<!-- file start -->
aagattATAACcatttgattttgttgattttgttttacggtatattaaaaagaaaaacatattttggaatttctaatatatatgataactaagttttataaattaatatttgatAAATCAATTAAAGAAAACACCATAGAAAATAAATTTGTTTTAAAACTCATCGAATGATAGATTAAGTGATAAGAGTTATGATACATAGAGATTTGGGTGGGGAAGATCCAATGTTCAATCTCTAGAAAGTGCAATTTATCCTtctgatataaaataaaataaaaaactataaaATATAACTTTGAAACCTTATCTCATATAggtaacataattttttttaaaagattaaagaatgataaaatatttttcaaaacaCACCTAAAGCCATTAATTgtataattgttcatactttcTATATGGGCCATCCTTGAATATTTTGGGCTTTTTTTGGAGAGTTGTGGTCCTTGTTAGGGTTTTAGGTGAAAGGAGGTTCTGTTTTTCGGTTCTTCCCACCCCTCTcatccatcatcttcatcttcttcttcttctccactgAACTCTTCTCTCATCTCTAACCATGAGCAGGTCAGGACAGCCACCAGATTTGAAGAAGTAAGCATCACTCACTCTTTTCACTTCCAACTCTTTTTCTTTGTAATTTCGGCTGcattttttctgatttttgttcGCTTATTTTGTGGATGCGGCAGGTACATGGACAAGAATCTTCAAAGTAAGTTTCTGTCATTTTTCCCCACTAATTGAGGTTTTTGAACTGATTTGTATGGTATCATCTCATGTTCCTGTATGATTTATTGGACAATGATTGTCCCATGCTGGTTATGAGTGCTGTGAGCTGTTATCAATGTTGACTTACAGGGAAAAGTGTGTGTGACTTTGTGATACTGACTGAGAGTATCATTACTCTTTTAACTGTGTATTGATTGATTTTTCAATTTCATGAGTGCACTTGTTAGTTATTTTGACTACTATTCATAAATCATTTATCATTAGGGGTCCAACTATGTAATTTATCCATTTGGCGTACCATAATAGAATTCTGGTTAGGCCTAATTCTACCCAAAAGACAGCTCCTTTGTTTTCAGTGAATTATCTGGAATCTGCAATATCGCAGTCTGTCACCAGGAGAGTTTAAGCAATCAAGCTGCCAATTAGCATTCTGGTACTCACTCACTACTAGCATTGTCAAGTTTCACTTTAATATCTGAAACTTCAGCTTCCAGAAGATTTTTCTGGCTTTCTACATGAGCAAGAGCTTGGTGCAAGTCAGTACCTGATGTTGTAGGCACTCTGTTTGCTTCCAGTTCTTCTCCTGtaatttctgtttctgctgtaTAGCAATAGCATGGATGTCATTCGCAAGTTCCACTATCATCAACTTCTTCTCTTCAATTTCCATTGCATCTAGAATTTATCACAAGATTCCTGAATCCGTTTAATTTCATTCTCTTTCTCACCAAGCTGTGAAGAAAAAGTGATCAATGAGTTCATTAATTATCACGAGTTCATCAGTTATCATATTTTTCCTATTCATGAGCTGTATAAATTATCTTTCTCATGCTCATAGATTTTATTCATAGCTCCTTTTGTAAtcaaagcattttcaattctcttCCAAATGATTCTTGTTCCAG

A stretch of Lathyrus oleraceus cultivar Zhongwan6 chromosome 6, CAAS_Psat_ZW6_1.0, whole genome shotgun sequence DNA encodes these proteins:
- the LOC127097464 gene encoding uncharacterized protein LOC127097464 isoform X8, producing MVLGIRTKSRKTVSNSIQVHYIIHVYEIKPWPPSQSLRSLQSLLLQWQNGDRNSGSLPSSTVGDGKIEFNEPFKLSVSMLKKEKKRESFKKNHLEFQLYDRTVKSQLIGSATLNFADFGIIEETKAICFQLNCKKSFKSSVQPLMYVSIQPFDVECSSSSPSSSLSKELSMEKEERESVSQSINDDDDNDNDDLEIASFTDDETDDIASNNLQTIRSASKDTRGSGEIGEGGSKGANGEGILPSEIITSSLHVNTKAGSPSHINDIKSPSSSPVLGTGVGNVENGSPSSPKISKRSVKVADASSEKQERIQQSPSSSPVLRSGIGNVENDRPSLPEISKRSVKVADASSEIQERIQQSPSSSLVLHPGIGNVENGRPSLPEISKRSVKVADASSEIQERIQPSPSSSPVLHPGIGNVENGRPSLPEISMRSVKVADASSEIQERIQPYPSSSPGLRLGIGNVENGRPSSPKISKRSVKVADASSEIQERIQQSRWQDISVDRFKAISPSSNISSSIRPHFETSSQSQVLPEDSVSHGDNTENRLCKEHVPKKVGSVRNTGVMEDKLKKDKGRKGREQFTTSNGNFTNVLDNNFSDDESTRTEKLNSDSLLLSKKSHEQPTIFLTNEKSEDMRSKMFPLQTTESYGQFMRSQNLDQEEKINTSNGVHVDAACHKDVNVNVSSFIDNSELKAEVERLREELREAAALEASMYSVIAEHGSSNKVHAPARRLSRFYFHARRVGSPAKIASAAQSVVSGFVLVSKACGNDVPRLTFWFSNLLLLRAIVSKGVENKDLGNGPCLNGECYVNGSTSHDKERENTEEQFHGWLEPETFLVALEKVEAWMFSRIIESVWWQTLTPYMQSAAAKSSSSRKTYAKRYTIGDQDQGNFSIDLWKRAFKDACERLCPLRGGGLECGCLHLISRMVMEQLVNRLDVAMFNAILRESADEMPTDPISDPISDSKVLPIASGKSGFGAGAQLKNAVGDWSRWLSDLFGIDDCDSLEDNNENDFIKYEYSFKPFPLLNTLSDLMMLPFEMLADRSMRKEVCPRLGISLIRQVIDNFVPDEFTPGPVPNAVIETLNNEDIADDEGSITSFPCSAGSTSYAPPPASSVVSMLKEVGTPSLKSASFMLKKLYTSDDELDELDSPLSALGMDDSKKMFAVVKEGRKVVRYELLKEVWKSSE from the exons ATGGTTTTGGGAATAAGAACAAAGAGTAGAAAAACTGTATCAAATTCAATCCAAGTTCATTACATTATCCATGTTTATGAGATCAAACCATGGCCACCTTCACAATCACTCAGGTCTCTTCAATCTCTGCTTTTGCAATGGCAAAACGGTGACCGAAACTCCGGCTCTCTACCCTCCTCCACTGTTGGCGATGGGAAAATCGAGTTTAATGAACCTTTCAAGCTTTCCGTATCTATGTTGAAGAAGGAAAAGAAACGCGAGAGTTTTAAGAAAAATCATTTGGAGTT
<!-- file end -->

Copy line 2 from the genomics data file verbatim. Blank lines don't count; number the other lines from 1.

A stretch of Lathyrus oleraceus cultivar Zhongwan6 chromosome 6, CAAS_Psat_ZW6_1.0, whole genome shotgun sequence DNA encodes these proteins: